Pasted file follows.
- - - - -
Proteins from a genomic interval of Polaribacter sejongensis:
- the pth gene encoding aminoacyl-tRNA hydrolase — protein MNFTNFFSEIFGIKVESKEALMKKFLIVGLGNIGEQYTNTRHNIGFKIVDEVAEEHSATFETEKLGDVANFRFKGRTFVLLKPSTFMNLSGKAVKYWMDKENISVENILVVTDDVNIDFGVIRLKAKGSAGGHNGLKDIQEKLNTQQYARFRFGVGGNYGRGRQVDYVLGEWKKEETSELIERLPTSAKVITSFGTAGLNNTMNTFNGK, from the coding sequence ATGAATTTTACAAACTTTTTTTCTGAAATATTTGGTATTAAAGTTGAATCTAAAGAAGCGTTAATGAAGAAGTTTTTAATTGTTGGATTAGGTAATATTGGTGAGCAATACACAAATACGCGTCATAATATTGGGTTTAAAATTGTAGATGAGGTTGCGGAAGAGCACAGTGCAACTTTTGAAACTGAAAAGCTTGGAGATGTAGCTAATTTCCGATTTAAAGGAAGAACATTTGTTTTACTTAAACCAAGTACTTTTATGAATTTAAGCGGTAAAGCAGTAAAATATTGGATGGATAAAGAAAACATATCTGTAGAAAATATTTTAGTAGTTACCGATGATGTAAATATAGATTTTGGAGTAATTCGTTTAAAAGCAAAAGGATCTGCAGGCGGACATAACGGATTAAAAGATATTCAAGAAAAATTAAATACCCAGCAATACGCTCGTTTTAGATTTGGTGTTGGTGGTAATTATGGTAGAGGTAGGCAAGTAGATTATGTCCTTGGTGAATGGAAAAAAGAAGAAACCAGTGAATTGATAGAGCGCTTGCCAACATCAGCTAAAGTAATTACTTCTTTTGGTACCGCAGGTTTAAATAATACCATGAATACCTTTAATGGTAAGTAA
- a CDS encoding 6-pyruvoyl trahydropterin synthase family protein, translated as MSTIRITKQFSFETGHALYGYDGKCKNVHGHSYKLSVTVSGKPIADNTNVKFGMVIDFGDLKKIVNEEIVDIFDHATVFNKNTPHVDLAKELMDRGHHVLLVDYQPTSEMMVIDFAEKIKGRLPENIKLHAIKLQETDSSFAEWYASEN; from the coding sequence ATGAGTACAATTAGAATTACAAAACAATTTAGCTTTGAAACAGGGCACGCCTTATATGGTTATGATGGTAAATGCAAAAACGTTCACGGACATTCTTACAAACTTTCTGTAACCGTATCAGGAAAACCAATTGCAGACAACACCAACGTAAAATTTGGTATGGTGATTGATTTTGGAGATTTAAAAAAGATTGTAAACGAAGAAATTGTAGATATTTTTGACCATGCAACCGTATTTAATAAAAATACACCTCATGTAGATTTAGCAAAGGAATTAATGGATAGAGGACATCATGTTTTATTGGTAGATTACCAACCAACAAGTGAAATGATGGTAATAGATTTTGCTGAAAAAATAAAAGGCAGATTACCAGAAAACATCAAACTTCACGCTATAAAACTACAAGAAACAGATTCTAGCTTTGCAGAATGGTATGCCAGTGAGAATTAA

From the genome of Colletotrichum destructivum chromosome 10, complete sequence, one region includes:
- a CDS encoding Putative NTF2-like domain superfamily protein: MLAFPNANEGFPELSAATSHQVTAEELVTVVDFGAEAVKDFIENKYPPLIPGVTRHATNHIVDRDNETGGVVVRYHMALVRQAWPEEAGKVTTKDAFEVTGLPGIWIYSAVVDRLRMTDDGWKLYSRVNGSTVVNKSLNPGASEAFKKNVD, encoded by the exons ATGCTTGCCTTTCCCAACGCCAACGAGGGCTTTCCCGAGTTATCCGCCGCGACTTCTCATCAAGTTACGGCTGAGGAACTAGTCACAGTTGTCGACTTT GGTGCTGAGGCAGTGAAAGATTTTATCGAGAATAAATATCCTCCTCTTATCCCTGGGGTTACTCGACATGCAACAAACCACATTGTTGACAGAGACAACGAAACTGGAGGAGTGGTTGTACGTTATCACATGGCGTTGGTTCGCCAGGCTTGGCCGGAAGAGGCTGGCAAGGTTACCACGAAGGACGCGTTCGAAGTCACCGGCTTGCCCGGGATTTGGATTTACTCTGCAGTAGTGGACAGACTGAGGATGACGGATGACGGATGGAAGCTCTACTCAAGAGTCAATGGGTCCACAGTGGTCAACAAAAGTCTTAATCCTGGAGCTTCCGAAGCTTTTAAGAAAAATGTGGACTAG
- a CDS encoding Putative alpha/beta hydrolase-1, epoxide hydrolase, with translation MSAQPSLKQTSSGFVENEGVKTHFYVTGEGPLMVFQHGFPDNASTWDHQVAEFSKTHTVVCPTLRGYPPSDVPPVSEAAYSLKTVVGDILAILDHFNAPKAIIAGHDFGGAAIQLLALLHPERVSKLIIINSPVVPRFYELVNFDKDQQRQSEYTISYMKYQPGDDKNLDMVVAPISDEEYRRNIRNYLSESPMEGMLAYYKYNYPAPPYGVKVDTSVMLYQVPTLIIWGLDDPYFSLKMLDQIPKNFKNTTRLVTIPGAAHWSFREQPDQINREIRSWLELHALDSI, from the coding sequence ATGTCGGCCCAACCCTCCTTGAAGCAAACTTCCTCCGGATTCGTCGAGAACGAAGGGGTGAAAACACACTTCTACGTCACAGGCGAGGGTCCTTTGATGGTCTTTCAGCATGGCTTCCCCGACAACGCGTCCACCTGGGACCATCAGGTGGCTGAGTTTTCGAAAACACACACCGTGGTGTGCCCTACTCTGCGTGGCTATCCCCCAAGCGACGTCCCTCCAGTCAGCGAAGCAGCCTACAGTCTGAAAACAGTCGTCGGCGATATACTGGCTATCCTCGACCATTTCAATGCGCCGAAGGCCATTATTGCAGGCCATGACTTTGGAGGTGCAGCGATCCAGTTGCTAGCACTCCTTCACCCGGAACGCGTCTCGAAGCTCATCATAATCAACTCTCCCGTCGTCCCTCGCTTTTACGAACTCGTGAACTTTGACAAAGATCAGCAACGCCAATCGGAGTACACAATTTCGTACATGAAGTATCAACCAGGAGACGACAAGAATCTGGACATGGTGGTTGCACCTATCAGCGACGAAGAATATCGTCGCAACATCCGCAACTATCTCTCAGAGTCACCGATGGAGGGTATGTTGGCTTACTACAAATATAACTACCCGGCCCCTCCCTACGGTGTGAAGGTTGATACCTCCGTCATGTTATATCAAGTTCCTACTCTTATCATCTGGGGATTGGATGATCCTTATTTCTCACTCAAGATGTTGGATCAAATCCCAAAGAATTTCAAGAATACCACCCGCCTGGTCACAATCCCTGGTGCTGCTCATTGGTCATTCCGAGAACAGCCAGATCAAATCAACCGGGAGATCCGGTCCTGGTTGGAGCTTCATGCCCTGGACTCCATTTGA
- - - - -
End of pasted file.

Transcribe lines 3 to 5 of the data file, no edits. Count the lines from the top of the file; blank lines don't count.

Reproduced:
- a CDS encoding 6-pyruvoyl trahydropterin synthase family protein, translated as MSTIRITKQFSFETGHALYGYDGKCKNVHGHSYKLSVTVSGKPIADNTNVKFGMVIDFGDLKKIVNEEIVDIFDHATVFNKNTPHVDLAKELMDRGHHVLLVDYQPTSEMMVIDFAEKIKGRLPENIKLHAIKLQETDSSFAEWYASEN; from the coding sequence ATGAGTACAATTAGAATTACAAAACAATTTAGCTTTGAAACAGGGCACGCCTTATATGGTTATGATGGTAAATGCAAAAACGTTCACGGACATTCTTACAAACTTTCTGTAACCGTATCAGGAAAACCAATTGCAGACAACACCAACGTAAAATTTGGTATGGTGATTGATTTTGGAGATTTAAAAAAGATTGTAAACGAAGAAATTGTAGATATTTTTGACCATGCAACCGTATTTAATAAAAATACACCTCATGTAGATTTAGCAAAGGAATTAATGGATAGAGGACATCATGTTTTATTGGTAGATTACCAACCAACAAGTGAAATGATGGTAATAGATTTTGCTGAAAAAATAAAAGGCAGATTACCAGAAAACATCAAACTTCACGCTATAAAACTACAAGAAACAGATTCTAGCTTTGCAGAATGGTATGCCAGTGAGAATTAA

From the genome of Colletotrichum destructivum chromosome 10, complete sequence, one region includes:
- a CDS encoding Putative NTF2-like domain superfamily protein: MLAFPNANEGFPELSAATSHQVTAEELVTVVDFGAEAVKDFIENKYPPLIPGVTRHATNHIVDRDNETGGVVVRYHMALVRQAWPEEAGKVTTKDAFEVTGLPGIWIYSAVVDRLRMTDDGWKLYSRVNGSTVVNKSLNPGASEAFKKNVD, encoded by the exons ATGCTTGCCTTTCCCAACGCCAACGAGGGCTTTCCCGAGTTATCCGCCGCGACTTCTCATCAAGTTACGGCTGAGGAACTAGTCACAGTTGTCGACTTT GGTGCTGAGGCAGTGAAAGATTTTATCGAGAATAAATATCCTCCTCTTATCCCTGGGGTTACTCGACATGCAACAAACCACATTGTTGACAGAGACAACGAAACTGGAGGAGTGGTTGTACGTTATCACATGGCGTTGGTTCGCCAGGCTTGGCCGGAAGAGGCTGGCAAGGTTACCACGAAGGACGCGTTCGAAGTCACCGGCTTGCCCGGGATTTGGATTTACTCTGCAGTAGTGGACAGACTGAGGATGACGGATGACGGATGGAAGCTCTACTCAAGAGTCAATGGGTCCACAGTGGTCAACAAAAGTCTTAATCCTGGAGCTTCCGAAGCTTTTAAGAAAAATGTGGACTAG